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'Families just weren’t being cared for as well as they could be'

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Working with families who may have inherited cardiac conditions is hugely fulfilling for Melanie Doyle

Melanie Doyle’s role is rare and very few people can do or understand it. But the unusual job description was what appealed to this genetic cardiac nurse, with some 20 years’ experience. She “jumped at the chance” of a new post with genetics at its core and took it up in 2008 after back problems forced her to change her job.

Ms Doyle needed to find a role that was fulfilling and did not strain her back. Enter the British Heart Foundation. “For a long time, families with potential inherited cardiac conditions weren’t cared for in a streamlined way, so the BHF decided to sponsor nine nurses for the new genetic cardiac nurses scheme.” Hospitals bid to take on qualified nurses to coordinate inherited cardiac conditions services. Ms Doyle was the first to start.

The BHF sponsors nurses for three years, the aim being that trusts continue the funding after that time. The BHF also funded the nurses to take Masters-level courses, helping them understand the genetic aspects of the role.

“This was the job I wanted because it was bit different,” recalls Ms Doyle. “Families just weren’t being cared for as well as they could be. Prior to the BHF’s involvement, there were only a few nurses in such roles across the country. Families were being seen in separate appointments by cardiologists and geneticists. My role is to have a much more personal interaction with patients and their relatives.”

One major difference that resulted is the collaborative approach to diagnosing family members with possible hereditary conditions. “I run a weekly clinic,” says Ms Doyle. “We discuss the condition then draw a family tree, trying to work out who else might have inherited it.”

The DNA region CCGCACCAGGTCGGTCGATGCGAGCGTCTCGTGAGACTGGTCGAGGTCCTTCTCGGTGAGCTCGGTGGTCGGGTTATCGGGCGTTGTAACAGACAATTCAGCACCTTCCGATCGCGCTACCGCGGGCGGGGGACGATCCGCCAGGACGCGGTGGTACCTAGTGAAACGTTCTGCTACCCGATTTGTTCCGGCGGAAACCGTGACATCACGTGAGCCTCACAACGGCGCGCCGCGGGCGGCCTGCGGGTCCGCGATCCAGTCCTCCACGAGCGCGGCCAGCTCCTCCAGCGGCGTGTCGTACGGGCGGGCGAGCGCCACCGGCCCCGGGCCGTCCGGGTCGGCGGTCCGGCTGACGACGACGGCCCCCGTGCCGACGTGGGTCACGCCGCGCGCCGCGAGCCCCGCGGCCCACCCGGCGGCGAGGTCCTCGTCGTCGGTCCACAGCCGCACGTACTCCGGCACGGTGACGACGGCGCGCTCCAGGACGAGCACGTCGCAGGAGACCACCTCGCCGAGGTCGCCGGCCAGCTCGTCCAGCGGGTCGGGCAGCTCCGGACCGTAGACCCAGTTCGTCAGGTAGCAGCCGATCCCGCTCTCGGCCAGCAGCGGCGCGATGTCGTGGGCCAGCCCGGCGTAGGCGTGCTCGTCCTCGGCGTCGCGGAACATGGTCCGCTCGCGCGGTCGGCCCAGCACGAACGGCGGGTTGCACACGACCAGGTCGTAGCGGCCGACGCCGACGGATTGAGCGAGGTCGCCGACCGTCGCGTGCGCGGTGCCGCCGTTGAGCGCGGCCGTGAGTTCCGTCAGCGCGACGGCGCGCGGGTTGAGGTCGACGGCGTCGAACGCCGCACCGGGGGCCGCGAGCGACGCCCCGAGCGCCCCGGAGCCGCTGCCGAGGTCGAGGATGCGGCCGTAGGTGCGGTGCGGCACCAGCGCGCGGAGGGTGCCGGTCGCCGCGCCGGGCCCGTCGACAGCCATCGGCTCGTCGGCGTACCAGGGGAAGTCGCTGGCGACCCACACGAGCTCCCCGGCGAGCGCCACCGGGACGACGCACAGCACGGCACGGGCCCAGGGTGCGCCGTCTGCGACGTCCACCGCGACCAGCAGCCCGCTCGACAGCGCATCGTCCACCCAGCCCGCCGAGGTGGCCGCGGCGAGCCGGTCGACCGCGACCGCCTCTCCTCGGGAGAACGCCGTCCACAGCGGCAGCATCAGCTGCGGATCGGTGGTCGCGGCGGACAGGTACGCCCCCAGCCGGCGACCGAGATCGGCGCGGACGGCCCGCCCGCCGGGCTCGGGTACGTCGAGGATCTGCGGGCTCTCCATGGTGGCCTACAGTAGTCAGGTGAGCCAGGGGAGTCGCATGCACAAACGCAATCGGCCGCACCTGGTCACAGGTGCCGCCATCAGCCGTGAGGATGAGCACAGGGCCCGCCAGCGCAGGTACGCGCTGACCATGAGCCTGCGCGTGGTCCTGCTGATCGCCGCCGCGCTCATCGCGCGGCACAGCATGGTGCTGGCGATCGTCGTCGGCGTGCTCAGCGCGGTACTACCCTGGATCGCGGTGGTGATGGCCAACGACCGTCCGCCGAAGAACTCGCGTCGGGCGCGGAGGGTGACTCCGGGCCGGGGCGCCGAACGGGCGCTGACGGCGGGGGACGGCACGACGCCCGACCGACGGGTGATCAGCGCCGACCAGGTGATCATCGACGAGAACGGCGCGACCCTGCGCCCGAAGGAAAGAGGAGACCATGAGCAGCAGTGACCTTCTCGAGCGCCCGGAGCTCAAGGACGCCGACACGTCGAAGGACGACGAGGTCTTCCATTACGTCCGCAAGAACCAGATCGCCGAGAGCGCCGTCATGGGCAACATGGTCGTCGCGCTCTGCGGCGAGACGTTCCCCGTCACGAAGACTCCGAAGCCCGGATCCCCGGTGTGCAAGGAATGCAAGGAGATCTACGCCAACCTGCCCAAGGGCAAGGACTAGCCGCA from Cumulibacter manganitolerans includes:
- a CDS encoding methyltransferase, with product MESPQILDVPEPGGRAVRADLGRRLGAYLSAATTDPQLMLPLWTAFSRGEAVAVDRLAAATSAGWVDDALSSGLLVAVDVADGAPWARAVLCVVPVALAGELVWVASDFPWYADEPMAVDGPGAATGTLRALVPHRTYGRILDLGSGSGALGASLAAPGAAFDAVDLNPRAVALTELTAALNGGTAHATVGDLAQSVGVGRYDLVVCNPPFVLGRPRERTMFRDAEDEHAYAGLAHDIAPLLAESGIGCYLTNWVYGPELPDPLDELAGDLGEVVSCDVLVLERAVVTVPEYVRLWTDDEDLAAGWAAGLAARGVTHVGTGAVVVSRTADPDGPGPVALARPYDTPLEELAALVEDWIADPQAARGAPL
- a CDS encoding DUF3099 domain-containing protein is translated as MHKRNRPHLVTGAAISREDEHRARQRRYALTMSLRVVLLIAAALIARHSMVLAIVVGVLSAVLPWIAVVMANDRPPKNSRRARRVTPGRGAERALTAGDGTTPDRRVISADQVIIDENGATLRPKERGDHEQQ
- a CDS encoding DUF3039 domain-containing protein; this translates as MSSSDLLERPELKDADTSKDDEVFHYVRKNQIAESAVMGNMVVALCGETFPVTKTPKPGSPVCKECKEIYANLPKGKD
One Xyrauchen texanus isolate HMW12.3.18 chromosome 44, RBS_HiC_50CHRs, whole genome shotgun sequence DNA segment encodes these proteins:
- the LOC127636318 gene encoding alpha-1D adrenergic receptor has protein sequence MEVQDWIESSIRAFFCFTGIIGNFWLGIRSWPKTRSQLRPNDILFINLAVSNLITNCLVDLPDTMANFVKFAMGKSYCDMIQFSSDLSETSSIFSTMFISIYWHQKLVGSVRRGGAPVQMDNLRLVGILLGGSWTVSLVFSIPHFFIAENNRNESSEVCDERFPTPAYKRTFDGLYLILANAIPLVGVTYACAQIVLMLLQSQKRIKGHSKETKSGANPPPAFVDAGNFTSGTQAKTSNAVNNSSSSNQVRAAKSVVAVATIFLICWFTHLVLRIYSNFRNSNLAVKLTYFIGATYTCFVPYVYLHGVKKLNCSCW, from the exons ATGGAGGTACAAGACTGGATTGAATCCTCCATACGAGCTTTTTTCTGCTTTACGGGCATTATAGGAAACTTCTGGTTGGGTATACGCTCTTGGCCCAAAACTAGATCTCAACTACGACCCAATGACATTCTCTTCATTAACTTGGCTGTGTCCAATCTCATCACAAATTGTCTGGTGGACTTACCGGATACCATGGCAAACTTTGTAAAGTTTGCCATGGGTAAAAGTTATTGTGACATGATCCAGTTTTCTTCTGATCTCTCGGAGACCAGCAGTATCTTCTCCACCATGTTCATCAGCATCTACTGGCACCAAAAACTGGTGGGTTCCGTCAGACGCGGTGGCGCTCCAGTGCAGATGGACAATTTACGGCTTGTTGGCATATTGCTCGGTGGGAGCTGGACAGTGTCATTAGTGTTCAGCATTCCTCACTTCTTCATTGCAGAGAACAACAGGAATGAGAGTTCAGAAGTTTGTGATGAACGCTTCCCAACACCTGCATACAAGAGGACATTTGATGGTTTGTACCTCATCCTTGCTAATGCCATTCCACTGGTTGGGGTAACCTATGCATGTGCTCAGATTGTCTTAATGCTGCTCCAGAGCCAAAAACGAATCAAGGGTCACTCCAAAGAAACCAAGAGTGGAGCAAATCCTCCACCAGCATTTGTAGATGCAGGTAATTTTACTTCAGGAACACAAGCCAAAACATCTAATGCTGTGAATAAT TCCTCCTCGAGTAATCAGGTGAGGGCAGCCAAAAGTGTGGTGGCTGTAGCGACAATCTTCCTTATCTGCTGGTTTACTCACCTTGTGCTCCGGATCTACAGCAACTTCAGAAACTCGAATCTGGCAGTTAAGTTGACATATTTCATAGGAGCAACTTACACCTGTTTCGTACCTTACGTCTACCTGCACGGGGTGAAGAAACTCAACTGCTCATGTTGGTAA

Untreated or undiagnosed inherited cardiac conditions can result in a sudden death - sadly this can be how the condition is discovered in a family. This generally occurs in people under 40. “Young people can have a condition and be totally asymptomatic - and then just drop dead.”

Ms Doyle’s clinic organises monthly consultations with individual cardiologists and geneticists to allow for more detailed analyses to be given to patients. The rest of her time “consists of organising cardiac investigations, talking to families, chasing up family notes, and post mortems. My job is making sure we have all the information in one place for when the doctors need it for treatment decisions.”

If a patient has an illness, the next step is treatment. “These conditions can often be managed with medication and/or lifestyle changes. They may need further investigation and genetic testing may be available; if we find a gene change in a patient with a condition, it’s a case of blood testing their family to screen for the same condition. If we don’t find a gene change, we screen relatives on a regular basis.”

The rewards of the job are self-evident for Ms Doyle. Owing to the more human approach that combining disciplines allows her to offer, she finds patients are positive about their experience. “The main part of my role is being that point of contact throughout the process. [Patients] don’t want to go through the painful telling of their relative’s death every time they meet a specialist, so they may want me to be there as someone who knows everything already.”

Neither Ms Doyle nor the hospital expected the clinics to attract many families after a sudden death; it was thought roughly 10 would be seen per year but, in reality, it has been around 17.

“Fortunately inherited cardiac conditions can be identified before a sudden death occurs [through] coincidental findings [and] individuals presenting with symptoms. Others are picked up because of family histories or because of a screening somewhere else in the UK”, explains Ms Doyle.

“The thing that makes me carry on after a tough day, week or month can be as simple as getting a ‘thank you’ card. I got one from a lady who lost her 18-year-old son - she took the time to thank me despite everything she was going through. That meant a lot and showed me what I was achieving by helping these people.”

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